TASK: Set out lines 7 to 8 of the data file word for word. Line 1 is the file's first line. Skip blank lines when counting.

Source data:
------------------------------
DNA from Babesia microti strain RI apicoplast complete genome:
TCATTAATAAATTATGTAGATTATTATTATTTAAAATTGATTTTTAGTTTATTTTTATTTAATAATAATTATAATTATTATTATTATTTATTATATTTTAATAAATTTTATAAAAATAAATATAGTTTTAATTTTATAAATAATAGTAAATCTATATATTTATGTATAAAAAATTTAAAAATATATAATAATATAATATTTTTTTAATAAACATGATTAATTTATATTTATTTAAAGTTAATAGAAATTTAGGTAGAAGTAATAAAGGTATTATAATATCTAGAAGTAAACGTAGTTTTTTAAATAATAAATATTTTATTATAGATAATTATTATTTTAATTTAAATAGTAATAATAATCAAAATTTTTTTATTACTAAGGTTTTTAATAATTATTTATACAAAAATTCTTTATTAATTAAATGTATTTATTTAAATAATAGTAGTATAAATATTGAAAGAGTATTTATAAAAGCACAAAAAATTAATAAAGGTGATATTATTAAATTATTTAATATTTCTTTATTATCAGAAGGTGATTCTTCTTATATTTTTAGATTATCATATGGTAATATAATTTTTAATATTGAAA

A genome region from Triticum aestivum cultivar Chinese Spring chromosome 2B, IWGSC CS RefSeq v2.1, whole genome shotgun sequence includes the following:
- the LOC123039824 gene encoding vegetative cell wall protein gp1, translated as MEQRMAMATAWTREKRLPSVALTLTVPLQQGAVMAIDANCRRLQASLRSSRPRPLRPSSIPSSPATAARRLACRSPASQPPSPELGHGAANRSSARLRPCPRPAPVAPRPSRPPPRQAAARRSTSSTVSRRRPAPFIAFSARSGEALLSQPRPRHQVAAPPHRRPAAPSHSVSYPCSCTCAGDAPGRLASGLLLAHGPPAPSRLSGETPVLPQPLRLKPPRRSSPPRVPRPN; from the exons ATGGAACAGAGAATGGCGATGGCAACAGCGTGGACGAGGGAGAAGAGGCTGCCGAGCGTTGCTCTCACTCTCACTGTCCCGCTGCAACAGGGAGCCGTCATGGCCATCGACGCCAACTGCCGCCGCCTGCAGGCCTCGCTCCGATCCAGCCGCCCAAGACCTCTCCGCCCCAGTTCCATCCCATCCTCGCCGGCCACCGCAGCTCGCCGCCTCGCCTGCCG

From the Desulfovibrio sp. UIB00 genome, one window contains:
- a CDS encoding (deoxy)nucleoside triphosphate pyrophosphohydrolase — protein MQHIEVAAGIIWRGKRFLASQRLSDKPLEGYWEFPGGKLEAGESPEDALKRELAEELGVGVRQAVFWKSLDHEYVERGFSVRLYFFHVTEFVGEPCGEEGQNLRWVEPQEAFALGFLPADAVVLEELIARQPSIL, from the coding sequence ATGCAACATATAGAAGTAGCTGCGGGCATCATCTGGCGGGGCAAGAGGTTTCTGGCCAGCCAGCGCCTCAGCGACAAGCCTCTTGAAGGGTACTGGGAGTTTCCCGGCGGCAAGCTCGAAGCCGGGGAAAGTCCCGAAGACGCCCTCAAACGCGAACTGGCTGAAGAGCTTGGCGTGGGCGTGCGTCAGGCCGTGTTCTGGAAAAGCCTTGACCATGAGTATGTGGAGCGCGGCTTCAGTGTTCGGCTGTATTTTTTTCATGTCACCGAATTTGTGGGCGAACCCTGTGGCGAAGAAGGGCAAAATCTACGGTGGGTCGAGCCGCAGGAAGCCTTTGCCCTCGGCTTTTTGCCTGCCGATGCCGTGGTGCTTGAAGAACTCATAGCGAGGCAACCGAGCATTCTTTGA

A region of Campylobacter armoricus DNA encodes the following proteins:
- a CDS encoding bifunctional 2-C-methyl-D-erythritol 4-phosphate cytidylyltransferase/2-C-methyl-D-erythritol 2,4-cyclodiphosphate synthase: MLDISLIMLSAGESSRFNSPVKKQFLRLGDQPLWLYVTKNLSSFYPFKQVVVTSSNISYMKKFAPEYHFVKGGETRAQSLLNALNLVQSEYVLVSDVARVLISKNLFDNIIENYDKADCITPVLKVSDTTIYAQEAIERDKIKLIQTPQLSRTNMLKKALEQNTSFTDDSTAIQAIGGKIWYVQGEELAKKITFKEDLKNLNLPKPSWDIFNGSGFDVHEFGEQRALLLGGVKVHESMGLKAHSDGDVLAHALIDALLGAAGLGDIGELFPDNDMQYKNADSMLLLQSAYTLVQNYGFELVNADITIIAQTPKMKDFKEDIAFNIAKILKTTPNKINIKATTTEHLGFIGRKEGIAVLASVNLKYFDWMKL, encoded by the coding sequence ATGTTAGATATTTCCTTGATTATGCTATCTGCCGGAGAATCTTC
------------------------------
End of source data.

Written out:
A region of Campylobacter armoricus DNA encodes the following proteins:
- a CDS encoding bifunctional 2-C-methyl-D-erythritol 4-phosphate cytidylyltransferase/2-C-methyl-D-erythritol 2,4-cyclodiphosphate synthase: MLDISLIMLSAGESSRFNSPVKKQFLRLGDQPLWLYVTKNLSSFYPFKQVVVTSSNISYMKKFAPEYHFVKGGETRAQSLLNALNLVQSEYVLVSDVARVLISKNLFDNIIENYDKADCITPVLKVSDTTIYAQEAIERDKIKLIQTPQLSRTNMLKKALEQNTSFTDDSTAIQAIGGKIWYVQGEELAKKITFKEDLKNLNLPKPSWDIFNGSGFDVHEFGEQRALLLGGVKVHESMGLKAHSDGDVLAHALIDALLGAAGLGDIGELFPDNDMQYKNADSMLLLQSAYTLVQNYGFELVNADITIIAQTPKMKDFKEDIAFNIAKILKTTPNKINIKATTTEHLGFIGRKEGIAVLASVNLKYFDWMKL, encoded by the coding sequence ATGTTAGATATTTCCTTGATTATGCTATCTGCCGGAGAATCTTC